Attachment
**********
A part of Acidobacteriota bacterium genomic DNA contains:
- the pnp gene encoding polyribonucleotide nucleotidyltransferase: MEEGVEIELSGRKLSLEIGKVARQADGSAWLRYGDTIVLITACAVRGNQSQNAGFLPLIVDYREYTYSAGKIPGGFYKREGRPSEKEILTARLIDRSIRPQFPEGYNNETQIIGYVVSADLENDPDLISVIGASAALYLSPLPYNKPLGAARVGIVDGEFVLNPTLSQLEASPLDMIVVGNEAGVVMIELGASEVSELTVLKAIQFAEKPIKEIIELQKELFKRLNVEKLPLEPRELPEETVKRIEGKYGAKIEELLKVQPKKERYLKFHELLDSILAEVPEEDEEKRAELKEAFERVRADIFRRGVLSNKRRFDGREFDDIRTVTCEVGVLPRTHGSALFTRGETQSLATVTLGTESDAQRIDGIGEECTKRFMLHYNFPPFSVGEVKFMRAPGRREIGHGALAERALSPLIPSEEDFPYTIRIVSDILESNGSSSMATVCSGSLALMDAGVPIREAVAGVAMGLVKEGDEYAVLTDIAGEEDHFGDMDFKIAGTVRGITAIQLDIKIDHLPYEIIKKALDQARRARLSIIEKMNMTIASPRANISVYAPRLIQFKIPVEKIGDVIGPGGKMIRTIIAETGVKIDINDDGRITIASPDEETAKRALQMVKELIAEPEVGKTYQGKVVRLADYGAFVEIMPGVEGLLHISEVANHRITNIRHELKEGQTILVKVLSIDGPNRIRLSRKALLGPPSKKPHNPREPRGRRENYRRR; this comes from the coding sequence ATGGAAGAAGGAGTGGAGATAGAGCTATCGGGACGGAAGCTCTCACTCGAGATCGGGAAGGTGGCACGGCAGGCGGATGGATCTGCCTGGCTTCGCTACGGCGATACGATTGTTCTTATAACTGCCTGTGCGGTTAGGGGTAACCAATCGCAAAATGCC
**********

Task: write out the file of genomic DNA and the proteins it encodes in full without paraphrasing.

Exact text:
A part of Acidobacteriota bacterium genomic DNA contains:
- the pnp gene encoding polyribonucleotide nucleotidyltransferase: MEEGVEIELSGRKLSLEIGKVARQADGSAWLRYGDTIVLITACAVRGNQSQNAGFLPLIVDYREYTYSAGKIPGGFYKREGRPSEKEILTARLIDRSIRPQFPEGYNNETQIIGYVVSADLENDPDLISVIGASAALYLSPLPYNKPLGAARVGIVDGEFVLNPTLSQLEASPLDMIVVGNEAGVVMIELGASEVSELTVLKAIQFAEKPIKEIIELQKELFKRLNVEKLPLEPRELPEETVKRIEGKYGAKIEELLKVQPKKERYLKFHELLDSILAEVPEEDEEKRAELKEAFERVRADIFRRGVLSNKRRFDGREFDDIRTVTCEVGVLPRTHGSALFTRGETQSLATVTLGTESDAQRIDGIGEECTKRFMLHYNFPPFSVGEVKFMRAPGRREIGHGALAERALSPLIPSEEDFPYTIRIVSDILESNGSSSMATVCSGSLALMDAGVPIREAVAGVAMGLVKEGDEYAVLTDIAGEEDHFGDMDFKIAGTVRGITAIQLDIKIDHLPYEIIKKALDQARRARLSIIEKMNMTIASPRANISVYAPRLIQFKIPVEKIGDVIGPGGKMIRTIIAETGVKIDINDDGRITIASPDEETAKRALQMVKELIAEPEVGKTYQGKVVRLADYGAFVEIMPGVEGLLHISEVANHRITNIRHELKEGQTILVKVLSIDGPNRIRLSRKALLGPPSKKPHNPREPRGRRENYRRR; this comes from the coding sequence ATGGAAGAAGGAGTGGAGATAGAGCTATCGGGACGGAAGCTCTCACTCGAGATCGGGAAGGTGGCACGGCAGGCGGATGGATCTGCCTGGCTTCGCTACGGCGATACGATTGTTCTTATAACTGCCTGTGCGGTTAGGGGTAACCAATCGCAAAATGCC